Nux: Perhaps the most interesting of all is the warboy Nux portrayed by Nicholas Hoult. Nux starts as a dying “half-life warboy,” one of Joe’s countless soldiers. It’s because of Nux and his desire to die gloriously that Max gets involved in the first place, hooked to Nux’s pursuit vehicle as a mobile IV. Nux’s arc, however, transcends even Max’s or Furiosa’s. He begins as a single-minded fanatic of Joe’s invented cult, spouting the scriptures and fervent in his belief (more about the cult next week…) but through just one action, when Joe’s escaped wife Capable shows him kindness, perhaps for the first time in his life, he sees a whole new world. In many ways Nux is the manic side of the audience’s experience of this world as Max is their film’s relatable surrogate. Nux represents the typical resident of a dusty, desolate world, where anything different or remarkable, even if brutal or horrifying, is considered wonderful. During the story we see him go from fanatic warboy, to obsessed soldier, to hopeless outcast, to sympathetic ally. His story is in many ways the most compelling and has the most stark and interesting path. If you aren’t a fan of Nux by the climax of the film you weren’t paying attention at all…


The Five Wives: Miller designed them to essentially be one unit of five each with distinct personalities and roles. The Splendid Angharad (Rosie Huntington Whiteley) is their very-pregnant leader, Capable (Riley Keough) the second in command and most diplomatic of them, Toast the Knowing (Zoe Kravitz) tough, resourceful, and unyielding in her desire for freedom, The Dag (Abbey Lee Kershaw) mysterious but perceptive and sardonic, and Cheedo the Fragile (Courtney Eston) the youngest and most easily led but who finds her independence on the journey. These characters could have easily just been a mere McGuffin for the plot, instead Miller created distinct roles and even arcs for each. The sacrifices and small stories of each, as they either give everything during the journey, learn about the world or themselves, and/or find a place they never knew they could have tells a story even beyond one of escape. Their story is perhaps the most hopeful and they make the most profound statements of the film and give important messages to modern society: “You Cannot Own a Human Being” and “Who Killed the World?”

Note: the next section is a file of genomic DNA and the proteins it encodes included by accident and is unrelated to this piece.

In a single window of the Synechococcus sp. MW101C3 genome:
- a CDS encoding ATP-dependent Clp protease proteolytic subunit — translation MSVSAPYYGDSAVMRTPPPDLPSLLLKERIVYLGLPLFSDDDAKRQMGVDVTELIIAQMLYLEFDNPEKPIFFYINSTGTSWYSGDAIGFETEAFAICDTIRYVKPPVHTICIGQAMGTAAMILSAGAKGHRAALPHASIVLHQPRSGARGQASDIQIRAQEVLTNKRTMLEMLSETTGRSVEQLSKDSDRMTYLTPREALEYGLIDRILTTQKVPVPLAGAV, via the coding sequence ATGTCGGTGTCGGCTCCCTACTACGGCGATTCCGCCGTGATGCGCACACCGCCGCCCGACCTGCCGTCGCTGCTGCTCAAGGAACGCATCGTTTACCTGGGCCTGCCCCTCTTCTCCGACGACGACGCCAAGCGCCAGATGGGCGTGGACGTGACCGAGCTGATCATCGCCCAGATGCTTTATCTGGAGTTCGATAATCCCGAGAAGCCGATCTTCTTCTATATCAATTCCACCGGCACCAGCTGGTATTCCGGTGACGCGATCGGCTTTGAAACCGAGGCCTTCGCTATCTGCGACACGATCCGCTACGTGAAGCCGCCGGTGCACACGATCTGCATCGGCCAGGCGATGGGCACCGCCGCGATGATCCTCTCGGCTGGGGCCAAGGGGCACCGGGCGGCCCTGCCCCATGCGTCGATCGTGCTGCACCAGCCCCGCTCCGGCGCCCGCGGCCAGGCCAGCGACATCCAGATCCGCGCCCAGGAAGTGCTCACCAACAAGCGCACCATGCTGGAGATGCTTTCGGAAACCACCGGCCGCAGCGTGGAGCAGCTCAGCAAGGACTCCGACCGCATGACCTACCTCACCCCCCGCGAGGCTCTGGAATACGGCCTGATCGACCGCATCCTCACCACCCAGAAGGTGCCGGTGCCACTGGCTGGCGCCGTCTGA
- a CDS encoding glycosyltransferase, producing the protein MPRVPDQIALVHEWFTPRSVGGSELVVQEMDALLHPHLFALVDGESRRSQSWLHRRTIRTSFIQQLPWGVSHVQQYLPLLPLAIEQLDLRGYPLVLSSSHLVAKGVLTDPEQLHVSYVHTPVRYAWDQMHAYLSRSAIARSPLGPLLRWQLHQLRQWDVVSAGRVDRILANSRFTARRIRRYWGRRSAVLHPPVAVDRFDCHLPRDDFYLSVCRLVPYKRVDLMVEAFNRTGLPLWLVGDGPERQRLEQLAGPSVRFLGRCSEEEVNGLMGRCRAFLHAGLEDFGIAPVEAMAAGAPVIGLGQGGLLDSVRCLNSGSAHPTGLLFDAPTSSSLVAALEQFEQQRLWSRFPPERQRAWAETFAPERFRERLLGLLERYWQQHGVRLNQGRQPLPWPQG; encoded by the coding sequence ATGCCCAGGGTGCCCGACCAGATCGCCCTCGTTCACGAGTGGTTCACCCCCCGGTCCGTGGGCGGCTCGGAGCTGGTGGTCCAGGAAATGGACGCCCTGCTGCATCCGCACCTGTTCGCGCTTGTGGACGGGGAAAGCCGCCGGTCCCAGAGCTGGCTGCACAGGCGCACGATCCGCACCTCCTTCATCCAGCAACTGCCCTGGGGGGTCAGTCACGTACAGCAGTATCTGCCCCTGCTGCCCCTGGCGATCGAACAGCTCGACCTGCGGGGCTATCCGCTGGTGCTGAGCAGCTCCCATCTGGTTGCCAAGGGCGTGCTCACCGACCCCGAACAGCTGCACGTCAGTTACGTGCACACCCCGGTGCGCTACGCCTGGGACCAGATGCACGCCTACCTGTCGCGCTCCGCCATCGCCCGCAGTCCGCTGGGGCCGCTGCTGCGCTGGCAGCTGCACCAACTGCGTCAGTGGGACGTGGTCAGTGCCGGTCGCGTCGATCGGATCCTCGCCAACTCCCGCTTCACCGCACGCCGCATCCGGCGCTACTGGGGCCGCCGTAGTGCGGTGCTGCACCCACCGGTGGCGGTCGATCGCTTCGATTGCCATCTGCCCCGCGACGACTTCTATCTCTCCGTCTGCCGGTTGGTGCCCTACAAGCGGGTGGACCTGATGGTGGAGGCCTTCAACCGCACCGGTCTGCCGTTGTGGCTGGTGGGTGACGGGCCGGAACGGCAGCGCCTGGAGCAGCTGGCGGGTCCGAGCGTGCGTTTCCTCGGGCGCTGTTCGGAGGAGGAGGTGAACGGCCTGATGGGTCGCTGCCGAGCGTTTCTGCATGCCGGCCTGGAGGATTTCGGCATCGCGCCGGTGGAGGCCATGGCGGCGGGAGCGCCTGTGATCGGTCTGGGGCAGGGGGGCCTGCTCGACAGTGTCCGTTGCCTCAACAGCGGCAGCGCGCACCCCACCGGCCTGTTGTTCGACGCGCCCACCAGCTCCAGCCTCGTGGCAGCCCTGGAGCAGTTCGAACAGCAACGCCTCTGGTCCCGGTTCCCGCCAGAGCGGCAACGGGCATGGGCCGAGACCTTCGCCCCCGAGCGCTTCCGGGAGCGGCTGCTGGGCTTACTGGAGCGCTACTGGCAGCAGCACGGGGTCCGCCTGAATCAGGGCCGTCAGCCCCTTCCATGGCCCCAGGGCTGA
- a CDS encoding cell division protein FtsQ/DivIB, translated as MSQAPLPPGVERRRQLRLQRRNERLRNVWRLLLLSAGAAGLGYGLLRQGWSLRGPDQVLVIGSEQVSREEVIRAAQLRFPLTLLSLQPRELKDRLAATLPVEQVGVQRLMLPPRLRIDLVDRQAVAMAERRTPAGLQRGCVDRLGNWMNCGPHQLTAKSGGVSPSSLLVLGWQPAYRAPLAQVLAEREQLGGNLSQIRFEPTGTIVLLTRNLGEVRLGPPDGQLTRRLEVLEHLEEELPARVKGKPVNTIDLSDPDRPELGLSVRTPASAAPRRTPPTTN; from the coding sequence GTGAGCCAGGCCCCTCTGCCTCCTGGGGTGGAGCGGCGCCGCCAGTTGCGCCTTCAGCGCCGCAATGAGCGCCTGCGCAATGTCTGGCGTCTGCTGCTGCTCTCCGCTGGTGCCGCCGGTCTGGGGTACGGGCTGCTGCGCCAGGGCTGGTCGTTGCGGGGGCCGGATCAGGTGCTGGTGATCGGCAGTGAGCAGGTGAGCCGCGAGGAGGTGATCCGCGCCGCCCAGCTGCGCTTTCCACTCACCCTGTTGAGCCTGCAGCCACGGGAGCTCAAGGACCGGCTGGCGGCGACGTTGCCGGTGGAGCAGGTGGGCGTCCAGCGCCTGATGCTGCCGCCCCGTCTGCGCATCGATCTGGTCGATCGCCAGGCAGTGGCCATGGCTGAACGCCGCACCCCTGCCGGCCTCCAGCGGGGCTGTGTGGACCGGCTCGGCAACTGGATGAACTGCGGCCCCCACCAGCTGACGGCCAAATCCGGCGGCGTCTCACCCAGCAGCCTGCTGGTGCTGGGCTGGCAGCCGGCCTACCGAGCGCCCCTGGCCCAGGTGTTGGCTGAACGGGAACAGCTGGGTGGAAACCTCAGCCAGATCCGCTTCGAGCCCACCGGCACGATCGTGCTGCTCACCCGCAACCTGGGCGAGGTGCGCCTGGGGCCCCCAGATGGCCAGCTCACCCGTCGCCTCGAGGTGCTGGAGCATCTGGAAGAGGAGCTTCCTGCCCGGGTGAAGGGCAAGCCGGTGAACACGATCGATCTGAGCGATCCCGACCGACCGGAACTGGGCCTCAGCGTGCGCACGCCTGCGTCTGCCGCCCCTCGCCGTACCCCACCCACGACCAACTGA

Miller characters go far beyond what is typical for modern action film. They are complex without endless, needless, artificial dialogue-based exposition and they all have their own stories tightly interwoven with the main story. Next week will be a look at the main plot and the incredible depth with which the world was created.

Creative Christmas: Beetlejuice

After the Halloween artwork I did I was itching to do some other dark, horror-related art as an X-Mas present to my RevPub Partner since the previous one turned out so well.  I originally thought Ghostbusters but after some thinking I decided to do a piece of Beetlejuice and Lydia.


I was still starting with pencil but I was encouraged by the basic premise.


After some thinking I decided I wanted to show his icky teeth so I gave him an open mouth smile.


This was the first time I added real color to the image.  I liked how it turned out and this was a great first color project as if it looked a bit ragged it was ok on the Ghost with the most.20151113_164031

I was really happy with the finished product.  Now I had to figure out what I was going to do with the other pic I decided to do to match it, Lydia!

The Jem Movie: Universal Got What They Deserved

Jem and the Holograms 2015 had the third-worst opening in box-office history. That’s a pretty hefty price tag and epic fail for Universal, and my response is: They deserved it.